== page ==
Summary: modern science is creating new organs and manipulating DNA. Can Science Create Life?
Almost exactly two centuries ago, 18-year-old Mary Shelley wrote a story about a German scientist named Victor Frankenstein creating life. In the story, Frankenstein assembled body parts from cadavers—it being considered too difficult to reconstruct them from scratch—which he then attempted to reanimate with electricity.
Ironically, the subject of scientists creating life has arisen again. But today’s scientists have gone far beyond Frankenstein’s ambitions. If Mary Shelley could see what scientists are doing today, she’d be amazed. Yet some of these developments are so routine that we take them for granted.
Reanimation of a corpse using electricity may still seem far-fetched, until we consider that something like it has become commonplace. Patients whose hearts have stopped beating are literally shocked back to life on a daily basis in emergency rooms and operating theaters. In fact, you can purchase a defibrillator for use at home! There are even some surgical procedures where the person’s heart is intentionally stopped, only to be started again later.
Harvesting organs for transplantation, even from a cadaver, has also become commonplace. In fact, scientists are taking this a step further. Doris Taylor, director of regenerative medicine research at the Texas Heart Institute at St. Luke’s Episcopal Hospital in Houston, Texas, has been working on “ghost hearts.” A ghost heart is the heart of a rat or a pig that has been soaked in a solution that washes away everything except what is called a “protein scaffold,” the physical framework of the organ. Then blood or stem cells from a living donor are injected into the “ghost heart,” which is then placed in a bioreactor—an apparatus that pumps blood and oxygen into the living cells—and lo and behold, after several days, the heart begins to beat!
So far, Dr. Taylor has done this only with rat and pig hearts, but it seems likely that someday soon she will be able to take a heart from a human cadaver, wash away the organic cells, repopulate it with blood or stem cells from a living donor who needs a transplant, and produce a living human heart. Since the heart would be populated with the recipient’s own cells, there would be no danger of rejection and no need for continued use of antirejection drugs.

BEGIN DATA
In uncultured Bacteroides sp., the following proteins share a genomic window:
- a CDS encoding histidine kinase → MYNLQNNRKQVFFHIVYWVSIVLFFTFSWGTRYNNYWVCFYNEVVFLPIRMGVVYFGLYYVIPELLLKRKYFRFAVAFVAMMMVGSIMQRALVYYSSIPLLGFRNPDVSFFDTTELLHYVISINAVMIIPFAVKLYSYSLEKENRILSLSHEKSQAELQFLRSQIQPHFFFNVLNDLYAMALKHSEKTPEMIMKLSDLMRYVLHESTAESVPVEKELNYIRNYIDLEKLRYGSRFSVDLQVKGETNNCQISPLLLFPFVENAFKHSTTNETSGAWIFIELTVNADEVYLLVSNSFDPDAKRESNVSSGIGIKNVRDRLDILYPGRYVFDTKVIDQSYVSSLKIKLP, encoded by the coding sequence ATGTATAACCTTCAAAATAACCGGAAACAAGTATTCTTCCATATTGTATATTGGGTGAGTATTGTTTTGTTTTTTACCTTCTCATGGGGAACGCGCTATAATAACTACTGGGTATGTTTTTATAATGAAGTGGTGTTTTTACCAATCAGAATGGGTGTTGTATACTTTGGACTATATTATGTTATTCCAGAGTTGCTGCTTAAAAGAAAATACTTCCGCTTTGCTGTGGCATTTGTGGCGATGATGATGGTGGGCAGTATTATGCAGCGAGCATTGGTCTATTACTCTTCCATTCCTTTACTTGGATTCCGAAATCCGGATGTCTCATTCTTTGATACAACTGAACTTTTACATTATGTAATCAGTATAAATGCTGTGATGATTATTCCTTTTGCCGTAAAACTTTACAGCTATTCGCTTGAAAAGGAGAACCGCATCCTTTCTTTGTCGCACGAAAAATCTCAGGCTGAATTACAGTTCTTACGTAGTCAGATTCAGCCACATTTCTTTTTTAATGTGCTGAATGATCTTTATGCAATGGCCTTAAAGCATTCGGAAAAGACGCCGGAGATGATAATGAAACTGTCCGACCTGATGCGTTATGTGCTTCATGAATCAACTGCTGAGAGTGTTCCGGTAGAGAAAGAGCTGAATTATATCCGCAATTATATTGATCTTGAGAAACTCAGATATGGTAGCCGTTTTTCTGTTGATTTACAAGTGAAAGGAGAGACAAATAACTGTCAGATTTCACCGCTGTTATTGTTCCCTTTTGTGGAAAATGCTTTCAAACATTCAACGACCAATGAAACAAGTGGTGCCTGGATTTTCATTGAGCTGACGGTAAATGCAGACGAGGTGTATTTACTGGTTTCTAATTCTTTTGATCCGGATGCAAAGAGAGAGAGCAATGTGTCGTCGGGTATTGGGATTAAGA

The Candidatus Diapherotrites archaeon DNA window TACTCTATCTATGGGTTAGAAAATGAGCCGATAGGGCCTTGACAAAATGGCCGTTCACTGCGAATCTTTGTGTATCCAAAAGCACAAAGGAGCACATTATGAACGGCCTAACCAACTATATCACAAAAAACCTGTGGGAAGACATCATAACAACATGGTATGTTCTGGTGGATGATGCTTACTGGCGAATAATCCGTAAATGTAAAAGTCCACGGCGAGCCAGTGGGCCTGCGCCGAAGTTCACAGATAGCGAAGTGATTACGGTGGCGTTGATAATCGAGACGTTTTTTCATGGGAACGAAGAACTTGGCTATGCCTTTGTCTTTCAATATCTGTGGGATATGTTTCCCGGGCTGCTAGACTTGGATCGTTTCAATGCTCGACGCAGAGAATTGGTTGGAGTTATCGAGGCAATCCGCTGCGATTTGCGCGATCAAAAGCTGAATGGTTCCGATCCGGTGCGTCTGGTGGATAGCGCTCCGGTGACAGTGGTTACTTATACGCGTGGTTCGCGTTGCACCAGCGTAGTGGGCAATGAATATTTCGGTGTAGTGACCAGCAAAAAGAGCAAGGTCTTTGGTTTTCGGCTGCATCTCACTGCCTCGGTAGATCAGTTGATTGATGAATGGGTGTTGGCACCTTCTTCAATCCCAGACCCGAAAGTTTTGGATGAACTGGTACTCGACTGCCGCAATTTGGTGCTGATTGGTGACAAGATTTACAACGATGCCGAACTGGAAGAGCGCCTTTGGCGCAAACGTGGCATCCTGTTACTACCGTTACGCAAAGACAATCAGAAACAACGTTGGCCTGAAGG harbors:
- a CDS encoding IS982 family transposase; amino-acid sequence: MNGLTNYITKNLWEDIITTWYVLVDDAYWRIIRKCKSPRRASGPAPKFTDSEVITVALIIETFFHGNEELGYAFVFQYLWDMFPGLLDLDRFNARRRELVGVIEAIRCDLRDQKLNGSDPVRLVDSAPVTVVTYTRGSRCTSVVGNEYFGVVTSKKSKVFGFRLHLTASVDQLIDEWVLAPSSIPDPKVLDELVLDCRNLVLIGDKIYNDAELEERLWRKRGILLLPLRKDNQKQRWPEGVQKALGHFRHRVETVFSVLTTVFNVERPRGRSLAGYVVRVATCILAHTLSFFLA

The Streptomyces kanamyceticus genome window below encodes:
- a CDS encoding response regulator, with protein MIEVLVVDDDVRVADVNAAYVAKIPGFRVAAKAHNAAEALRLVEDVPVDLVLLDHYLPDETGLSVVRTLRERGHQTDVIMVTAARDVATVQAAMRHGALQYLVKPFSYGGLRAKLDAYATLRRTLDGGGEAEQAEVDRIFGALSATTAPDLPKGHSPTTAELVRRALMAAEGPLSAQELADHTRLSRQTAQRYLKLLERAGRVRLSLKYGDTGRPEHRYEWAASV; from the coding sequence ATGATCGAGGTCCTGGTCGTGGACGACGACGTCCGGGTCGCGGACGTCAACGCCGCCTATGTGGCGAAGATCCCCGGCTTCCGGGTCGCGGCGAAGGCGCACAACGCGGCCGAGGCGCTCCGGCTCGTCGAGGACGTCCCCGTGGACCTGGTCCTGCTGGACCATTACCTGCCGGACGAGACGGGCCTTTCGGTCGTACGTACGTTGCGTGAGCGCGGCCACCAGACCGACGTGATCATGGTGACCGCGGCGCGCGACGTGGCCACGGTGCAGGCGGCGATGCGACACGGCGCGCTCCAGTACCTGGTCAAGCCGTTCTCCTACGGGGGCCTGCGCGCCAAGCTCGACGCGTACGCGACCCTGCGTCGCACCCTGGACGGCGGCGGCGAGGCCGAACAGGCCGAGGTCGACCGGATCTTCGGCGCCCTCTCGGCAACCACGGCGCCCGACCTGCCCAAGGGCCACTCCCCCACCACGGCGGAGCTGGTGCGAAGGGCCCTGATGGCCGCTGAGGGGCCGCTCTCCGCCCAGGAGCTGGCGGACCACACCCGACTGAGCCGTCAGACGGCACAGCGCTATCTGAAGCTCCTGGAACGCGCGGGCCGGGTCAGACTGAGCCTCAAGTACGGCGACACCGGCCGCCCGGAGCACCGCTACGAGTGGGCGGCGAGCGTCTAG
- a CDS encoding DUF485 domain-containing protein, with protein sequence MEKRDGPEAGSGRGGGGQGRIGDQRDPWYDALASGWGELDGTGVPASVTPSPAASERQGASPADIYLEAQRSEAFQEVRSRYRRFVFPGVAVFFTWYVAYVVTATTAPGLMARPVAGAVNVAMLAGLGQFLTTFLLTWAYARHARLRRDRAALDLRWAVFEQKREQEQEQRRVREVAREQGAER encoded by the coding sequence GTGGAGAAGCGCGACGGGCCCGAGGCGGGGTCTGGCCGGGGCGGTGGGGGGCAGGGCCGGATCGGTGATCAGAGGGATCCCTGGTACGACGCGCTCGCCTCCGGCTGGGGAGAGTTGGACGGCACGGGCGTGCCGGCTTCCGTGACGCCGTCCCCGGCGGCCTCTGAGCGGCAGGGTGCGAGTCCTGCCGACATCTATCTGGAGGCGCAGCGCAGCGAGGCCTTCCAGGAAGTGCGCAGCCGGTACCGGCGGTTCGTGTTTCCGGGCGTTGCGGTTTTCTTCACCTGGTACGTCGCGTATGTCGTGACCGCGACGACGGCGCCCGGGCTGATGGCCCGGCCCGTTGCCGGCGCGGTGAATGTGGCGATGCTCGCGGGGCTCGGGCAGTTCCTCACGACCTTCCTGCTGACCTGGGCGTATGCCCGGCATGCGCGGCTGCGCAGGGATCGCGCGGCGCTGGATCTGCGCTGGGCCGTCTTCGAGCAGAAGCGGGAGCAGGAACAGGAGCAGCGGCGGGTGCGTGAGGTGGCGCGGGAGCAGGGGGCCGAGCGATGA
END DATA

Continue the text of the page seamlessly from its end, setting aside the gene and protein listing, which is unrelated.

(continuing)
Doctors hope to eventually be able to produce hearts, livers, pancreases, kidneys, and even lungs—and all of them free from the dangers of rejection or the need to suppress the immune system. Indeed, this is not just about the future.
In 2008, a 30-year-old female received a new trachea that was grown using the InBreath bioreactor created by Harvard Apparatus Regenerative Technology (HART), marking the first regenerative organ transplant surgery. Five years later, she was doing well. “She has an excellent quality of life,” says David Green, CEO of HART in Holiston, Massachusetts. “She has a family and a job. It’s really hard to imagine a better clinical outcome.”
And she isn’t the only one. In 2011, a man with inoperable cancer of the trachea was given only two weeks to live. But using the patient’s own cells, physicians generated a new trachea for the man. They then removed the diseased trachea and replaced it with the newly generated organ, and instead of dying, at last report the man was still alive and well. Impressive as these developments are, however, they involve only reusing living tissue, not the actual creation of life.
However, scientists are going beyond living tissue to DNA (deoxyribonucleic acid), the very building block of life. Every living thing contains DNA, which forms what is called a double helix—essentially a twisting ladder. Each “rung” on the DNA ladder connects what scientists call a “base pair” made up of four chemicals designated with the letters C, G, A, and T. They are pairs because a C always connects to a G and an A always pairs with a T. They can pair in either order, that is, a C on the left and a G on the right, or vice versa. The same goes for the A and the T. This DNA ladder contains the information that directs the growth and development of every aspect of an organism. Your DNA determined your eye and hair color, your approximate height, the size of your vocal cords—every tiny detail of every cell.
After half a century of experimentation, scientists are just now learning how to isolate that twisted ladder, clip a section out, and insert a new section in its place, thus altering the ladder and modifying what the ladder produces. They can also build ladders from scratch, using the four chemicals for base pairs. This amazing and complex process is called “sequencing,” and it comes very close to what we would consider creating life.
For example, a research team led by Craig Venter of America’s J. Craig Venter Institute has successfully produced the first self-replicating, synthetic bacterial cell. “This is the first synthetic cell that’s been made,” Venter said, “and we call it synthetic because the cell is totally derived from a synthetic chromosome, made with four bottles of chemicals on a chemical synthesizer, starting with information in a computer.”